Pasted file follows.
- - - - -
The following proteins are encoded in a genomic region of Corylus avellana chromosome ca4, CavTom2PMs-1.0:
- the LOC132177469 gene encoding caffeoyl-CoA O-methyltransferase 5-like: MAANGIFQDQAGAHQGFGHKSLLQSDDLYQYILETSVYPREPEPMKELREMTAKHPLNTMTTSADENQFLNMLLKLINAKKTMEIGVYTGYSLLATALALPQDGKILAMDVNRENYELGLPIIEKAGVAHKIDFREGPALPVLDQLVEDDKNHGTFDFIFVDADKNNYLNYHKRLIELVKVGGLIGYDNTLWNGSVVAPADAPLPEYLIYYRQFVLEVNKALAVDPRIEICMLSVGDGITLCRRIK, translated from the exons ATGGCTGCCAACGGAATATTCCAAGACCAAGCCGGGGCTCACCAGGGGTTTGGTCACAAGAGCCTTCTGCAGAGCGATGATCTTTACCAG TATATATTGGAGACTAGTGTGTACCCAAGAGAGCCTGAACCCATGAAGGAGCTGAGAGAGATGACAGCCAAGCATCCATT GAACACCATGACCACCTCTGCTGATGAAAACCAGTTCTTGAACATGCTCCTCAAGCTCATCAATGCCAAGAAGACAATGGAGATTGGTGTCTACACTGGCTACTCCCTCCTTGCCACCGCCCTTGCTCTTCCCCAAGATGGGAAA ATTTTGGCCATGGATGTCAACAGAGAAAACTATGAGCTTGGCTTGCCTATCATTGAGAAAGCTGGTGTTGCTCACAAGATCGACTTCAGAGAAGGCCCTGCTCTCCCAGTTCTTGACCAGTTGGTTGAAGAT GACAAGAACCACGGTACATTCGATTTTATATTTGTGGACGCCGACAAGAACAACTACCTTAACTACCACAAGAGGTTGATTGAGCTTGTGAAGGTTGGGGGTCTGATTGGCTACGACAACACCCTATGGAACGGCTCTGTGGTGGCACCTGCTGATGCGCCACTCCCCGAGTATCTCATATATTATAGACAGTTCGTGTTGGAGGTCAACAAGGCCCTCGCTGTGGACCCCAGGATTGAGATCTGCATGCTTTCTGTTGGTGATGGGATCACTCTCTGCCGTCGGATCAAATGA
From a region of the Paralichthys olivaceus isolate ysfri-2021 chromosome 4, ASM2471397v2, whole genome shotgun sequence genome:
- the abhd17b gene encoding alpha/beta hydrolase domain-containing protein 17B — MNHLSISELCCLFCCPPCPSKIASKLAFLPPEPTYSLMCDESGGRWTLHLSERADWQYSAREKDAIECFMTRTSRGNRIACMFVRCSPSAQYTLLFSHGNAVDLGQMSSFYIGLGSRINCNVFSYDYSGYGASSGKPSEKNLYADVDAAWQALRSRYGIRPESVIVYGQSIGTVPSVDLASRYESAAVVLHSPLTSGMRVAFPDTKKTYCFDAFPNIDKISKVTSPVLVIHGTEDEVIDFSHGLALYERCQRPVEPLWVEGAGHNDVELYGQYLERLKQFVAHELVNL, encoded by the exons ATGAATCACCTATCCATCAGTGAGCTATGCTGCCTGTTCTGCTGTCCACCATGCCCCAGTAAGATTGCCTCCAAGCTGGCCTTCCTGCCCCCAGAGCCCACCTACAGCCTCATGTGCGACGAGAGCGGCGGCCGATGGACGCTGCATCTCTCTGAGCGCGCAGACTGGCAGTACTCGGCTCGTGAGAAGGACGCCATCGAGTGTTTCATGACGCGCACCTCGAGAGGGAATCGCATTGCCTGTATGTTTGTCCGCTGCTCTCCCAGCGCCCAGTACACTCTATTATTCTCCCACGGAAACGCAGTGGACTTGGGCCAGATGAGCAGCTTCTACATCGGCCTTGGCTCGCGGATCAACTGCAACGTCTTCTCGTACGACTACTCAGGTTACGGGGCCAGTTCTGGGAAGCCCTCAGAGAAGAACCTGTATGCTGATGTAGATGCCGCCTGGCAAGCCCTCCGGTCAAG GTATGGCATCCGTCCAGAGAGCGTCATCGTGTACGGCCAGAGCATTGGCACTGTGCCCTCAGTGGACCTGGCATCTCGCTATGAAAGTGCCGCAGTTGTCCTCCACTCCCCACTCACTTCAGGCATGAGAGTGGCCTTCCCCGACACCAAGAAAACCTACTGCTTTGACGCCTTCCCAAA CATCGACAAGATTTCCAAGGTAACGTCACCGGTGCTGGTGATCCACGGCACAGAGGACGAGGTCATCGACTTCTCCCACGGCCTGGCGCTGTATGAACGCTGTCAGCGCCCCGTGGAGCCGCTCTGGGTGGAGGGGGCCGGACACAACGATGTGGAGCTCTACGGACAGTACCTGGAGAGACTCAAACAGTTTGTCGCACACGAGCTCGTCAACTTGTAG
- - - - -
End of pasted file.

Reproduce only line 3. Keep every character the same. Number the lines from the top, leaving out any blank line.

From a region of the Paralichthys olivaceus isolate ysfri-2021 chromosome 4, ASM2471397v2, whole genome shotgun sequence genome: